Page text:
Instead of sequentially checking every single neuron, the Infineon Neuro-Chip surveys several neurons at the same time. As a result, more statistically relevant data is available. Additionally, the Neuro-Chip enables recording of the operating sequence of electrical activity within nerve tissue over a defined time. Every second, the Neuro-Chip can record more than 2,000 single values for each of its 16,384 sensors. The data can then be transformed into a color picture for visual analysis. Researchers can detect from this data how complete nerve tissues react to electrical stimulation or certain chemical substances in a given period of time.
Analysis and Evaluation on a Third of a Square Centimeter
The total area of Infineons Neuro-Chip measures five millimeter by six millimeter, including the circuitry required to amplify and process the neuron signals and transmit the data off-chip. The chip is based on a standard Complementary Metal Oxide Semiconductor (CMOS) technology extended with additional process steps to realize the capacitive sensors array.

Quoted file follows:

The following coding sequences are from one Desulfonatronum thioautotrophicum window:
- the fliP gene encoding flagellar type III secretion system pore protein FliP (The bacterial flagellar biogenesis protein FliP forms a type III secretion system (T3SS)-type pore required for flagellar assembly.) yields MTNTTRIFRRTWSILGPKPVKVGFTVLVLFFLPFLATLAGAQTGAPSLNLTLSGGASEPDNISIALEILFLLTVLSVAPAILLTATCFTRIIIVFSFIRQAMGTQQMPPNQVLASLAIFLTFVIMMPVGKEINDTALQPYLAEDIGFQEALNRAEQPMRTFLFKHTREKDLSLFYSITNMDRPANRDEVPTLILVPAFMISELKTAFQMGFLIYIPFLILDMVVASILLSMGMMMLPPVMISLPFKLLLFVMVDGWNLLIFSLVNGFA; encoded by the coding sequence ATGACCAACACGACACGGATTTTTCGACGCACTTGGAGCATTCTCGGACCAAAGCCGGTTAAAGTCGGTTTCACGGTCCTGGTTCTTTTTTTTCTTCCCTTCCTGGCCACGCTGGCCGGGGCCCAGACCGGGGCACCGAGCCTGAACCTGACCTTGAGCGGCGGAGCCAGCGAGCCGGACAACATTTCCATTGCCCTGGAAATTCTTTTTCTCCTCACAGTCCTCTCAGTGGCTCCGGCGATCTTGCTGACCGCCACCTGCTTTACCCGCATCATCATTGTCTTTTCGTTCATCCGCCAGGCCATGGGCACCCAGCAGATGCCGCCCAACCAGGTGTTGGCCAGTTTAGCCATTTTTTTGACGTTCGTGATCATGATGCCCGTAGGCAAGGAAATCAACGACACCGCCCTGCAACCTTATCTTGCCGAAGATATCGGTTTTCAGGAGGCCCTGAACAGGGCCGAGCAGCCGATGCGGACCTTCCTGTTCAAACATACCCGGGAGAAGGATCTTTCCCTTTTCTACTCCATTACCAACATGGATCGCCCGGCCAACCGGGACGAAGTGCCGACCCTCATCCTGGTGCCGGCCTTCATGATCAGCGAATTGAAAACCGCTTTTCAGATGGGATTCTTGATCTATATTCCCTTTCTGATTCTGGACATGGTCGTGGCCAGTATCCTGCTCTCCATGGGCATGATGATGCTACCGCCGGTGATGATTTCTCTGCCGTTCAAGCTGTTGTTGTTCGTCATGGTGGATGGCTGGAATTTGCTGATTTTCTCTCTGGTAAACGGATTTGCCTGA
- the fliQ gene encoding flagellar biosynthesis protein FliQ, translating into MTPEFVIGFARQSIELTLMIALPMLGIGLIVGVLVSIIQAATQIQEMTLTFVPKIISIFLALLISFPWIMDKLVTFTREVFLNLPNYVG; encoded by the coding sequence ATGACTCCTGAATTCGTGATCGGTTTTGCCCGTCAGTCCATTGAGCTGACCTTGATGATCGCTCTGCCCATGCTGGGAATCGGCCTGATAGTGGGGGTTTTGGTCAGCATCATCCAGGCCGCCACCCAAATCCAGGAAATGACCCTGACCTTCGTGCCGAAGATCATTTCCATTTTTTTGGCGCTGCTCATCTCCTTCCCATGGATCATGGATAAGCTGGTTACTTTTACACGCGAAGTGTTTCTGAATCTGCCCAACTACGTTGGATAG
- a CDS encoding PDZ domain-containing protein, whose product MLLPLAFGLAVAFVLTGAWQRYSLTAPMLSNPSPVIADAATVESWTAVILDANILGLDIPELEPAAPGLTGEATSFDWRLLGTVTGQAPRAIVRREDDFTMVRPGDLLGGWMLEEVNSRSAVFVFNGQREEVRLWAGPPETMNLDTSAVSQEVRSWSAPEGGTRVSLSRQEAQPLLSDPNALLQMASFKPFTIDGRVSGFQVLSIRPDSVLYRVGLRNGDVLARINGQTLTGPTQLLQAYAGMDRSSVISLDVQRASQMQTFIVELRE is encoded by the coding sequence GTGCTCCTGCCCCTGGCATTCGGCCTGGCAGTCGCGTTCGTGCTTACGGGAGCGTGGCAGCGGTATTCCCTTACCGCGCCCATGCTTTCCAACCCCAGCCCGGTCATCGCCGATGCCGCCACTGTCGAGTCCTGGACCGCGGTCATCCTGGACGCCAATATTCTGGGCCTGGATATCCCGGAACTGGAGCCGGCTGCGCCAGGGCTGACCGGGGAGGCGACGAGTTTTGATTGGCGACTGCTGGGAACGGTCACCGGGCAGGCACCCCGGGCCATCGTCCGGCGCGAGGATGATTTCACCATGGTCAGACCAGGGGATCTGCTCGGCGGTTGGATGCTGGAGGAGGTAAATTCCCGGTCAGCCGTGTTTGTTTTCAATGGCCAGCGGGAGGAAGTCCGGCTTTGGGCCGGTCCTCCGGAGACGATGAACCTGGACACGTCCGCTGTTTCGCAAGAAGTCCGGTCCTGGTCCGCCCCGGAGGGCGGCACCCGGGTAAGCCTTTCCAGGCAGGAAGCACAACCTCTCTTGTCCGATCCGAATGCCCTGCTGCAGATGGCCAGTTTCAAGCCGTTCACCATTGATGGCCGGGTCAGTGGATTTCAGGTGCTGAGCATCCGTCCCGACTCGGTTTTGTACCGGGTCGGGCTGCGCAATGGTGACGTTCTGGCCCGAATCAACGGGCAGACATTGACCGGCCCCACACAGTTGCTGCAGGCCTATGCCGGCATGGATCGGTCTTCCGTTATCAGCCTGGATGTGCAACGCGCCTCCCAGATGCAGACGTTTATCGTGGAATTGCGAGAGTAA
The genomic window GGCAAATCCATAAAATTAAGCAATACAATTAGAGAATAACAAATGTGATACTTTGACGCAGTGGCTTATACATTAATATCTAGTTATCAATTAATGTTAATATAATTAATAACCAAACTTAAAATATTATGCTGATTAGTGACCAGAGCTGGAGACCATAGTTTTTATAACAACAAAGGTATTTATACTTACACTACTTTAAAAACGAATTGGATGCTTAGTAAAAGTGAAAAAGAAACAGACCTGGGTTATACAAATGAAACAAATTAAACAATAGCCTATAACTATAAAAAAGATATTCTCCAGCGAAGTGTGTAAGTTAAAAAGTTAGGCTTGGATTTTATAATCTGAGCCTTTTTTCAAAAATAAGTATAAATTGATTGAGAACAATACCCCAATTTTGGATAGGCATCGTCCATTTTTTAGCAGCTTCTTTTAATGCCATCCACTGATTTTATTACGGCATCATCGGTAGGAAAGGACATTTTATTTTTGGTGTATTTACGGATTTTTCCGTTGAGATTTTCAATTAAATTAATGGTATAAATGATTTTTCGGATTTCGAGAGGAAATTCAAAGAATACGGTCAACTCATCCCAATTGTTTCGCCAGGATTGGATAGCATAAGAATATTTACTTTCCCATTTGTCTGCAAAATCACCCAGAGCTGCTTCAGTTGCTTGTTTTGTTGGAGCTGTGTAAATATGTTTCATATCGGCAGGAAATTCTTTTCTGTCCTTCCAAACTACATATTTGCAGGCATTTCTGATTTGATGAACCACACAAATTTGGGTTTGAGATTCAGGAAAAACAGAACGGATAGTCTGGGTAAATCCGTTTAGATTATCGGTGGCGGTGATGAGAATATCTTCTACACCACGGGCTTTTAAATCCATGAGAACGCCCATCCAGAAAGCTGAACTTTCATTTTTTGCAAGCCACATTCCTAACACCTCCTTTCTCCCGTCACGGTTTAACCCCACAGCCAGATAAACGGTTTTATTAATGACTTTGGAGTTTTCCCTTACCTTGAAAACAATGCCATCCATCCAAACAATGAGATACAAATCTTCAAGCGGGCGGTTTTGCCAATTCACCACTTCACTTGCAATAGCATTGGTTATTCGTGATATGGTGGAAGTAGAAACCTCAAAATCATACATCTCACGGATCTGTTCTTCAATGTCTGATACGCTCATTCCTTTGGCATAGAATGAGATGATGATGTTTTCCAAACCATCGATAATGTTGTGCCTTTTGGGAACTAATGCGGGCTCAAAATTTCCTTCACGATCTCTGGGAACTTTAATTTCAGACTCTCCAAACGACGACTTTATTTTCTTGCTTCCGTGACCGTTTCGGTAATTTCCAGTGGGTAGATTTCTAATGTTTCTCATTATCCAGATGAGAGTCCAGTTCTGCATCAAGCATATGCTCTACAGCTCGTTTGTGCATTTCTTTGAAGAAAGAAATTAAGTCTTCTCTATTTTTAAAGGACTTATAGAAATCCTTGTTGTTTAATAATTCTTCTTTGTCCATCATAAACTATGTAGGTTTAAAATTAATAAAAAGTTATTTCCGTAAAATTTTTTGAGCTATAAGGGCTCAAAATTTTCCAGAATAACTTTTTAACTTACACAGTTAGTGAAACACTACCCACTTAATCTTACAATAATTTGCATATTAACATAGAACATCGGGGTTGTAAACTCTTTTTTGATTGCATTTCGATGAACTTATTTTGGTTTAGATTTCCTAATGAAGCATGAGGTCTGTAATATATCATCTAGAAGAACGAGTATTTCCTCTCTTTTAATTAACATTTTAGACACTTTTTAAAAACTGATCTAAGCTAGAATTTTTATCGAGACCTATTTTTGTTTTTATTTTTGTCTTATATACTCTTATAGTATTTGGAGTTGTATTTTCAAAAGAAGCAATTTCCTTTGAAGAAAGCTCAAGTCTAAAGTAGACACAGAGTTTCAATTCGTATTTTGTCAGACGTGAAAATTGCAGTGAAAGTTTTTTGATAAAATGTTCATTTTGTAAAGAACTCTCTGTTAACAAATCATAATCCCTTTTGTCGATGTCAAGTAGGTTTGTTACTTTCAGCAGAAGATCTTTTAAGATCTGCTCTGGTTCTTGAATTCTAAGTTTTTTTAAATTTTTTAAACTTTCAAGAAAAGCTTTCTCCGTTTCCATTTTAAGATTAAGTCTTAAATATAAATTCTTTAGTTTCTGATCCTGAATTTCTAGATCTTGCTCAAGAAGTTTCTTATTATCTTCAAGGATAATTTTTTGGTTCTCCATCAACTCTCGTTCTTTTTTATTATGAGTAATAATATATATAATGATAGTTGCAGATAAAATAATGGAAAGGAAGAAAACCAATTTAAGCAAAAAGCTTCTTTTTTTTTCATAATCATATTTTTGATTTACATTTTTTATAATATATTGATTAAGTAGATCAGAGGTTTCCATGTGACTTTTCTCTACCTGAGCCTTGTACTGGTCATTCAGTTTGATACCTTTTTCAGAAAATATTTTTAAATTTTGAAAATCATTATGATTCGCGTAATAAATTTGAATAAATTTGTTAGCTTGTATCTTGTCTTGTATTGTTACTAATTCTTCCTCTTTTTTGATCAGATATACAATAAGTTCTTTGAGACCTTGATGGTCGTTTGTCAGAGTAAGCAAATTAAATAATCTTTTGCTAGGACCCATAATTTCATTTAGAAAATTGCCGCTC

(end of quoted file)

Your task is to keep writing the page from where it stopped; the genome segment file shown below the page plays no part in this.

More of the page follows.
Infineons successful development of a complete integrated circuit enabling observation of the extremely low cell signals is a world technology breakthrough. The Neuro-Chips can detect and handle voltage changes with peaks ranging from 100 µV (microvolt, one millionth of 1 Volt) to 5 mV (millivolt, one thousandth of 1 Volt).
Infineon Technologies AG, Munich, Germany, offers semiconductor and system solutions for the automotive and industrial sectors, for applications in the wired communications markets, secure mobile solutions as well as memory products. With a global presence, Infineon operates in the US from San Jose, CA, in the Asia-Pacific region from Singapore and in Japan from Tokyo. In fiscal year 2002 (ending September), the company achieved sales of Euro 5.21 billion with about 30,400 employees worldwide. Infineon is listed on the DAX index of the Frankfurt Stock Exchange and on the New York Stock Exchange (ticker symbol: IFX). Further information is available at www.infineon.com.